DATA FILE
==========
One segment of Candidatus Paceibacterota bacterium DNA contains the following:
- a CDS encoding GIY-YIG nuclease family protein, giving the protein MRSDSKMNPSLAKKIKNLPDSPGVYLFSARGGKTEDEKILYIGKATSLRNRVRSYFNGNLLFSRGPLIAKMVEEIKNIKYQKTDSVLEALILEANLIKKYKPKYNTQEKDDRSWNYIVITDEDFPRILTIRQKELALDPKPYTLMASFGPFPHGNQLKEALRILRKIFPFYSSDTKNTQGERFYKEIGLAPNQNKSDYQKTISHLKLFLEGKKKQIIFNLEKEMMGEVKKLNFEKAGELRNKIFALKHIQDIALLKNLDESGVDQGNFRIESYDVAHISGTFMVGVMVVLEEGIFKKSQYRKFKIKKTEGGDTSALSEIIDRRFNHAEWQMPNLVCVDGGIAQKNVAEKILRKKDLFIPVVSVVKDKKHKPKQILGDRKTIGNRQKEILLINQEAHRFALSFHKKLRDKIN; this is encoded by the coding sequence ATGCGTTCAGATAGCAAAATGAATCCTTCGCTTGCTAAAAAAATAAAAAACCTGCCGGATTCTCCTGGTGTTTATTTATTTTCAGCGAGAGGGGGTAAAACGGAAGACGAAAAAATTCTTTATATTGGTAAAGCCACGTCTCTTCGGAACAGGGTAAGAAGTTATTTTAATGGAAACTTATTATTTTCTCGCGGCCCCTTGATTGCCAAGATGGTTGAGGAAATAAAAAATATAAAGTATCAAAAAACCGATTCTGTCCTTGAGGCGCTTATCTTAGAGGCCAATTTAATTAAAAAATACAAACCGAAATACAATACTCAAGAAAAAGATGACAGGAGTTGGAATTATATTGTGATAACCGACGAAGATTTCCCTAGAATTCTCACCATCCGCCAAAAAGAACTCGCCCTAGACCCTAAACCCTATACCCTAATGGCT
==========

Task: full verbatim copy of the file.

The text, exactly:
One segment of Candidatus Paceibacterota bacterium DNA contains the following:
- a CDS encoding GIY-YIG nuclease family protein, giving the protein MRSDSKMNPSLAKKIKNLPDSPGVYLFSARGGKTEDEKILYIGKATSLRNRVRSYFNGNLLFSRGPLIAKMVEEIKNIKYQKTDSVLEALILEANLIKKYKPKYNTQEKDDRSWNYIVITDEDFPRILTIRQKELALDPKPYTLMASFGPFPHGNQLKEALRILRKIFPFYSSDTKNTQGERFYKEIGLAPNQNKSDYQKTISHLKLFLEGKKKQIIFNLEKEMMGEVKKLNFEKAGELRNKIFALKHIQDIALLKNLDESGVDQGNFRIESYDVAHISGTFMVGVMVVLEEGIFKKSQYRKFKIKKTEGGDTSALSEIIDRRFNHAEWQMPNLVCVDGGIAQKNVAEKILRKKDLFIPVVSVVKDKKHKPKQILGDRKTIGNRQKEILLINQEAHRFALSFHKKLRDKIN; this is encoded by the coding sequence ATGCGTTCAGATAGCAAAATGAATCCTTCGCTTGCTAAAAAAATAAAAAACCTGCCGGATTCTCCTGGTGTTTATTTATTTTCAGCGAGAGGGGGTAAAACGGAAGACGAAAAAATTCTTTATATTGGTAAAGCCACGTCTCTTCGGAACAGGGTAAGAAGTTATTTTAATGGAAACTTATTATTTTCTCGCGGCCCCTTGATTGCCAAGATGGTTGAGGAAATAAAAAATATAAAGTATCAAAAAACCGATTCTGTCCTTGAGGCGCTTATCTTAGAGGCCAATTTAATTAAAAAATACAAACCGAAATACAATACTCAAGAAAAAGATGACAGGAGTTGGAATTATATTGTGATAACCGACGAAGATTTCCCTAGAATTCTCACCATCCGCCAAAAAGAACTCGCCCTAGACCCTAAACCCTATACCCTAATGGCT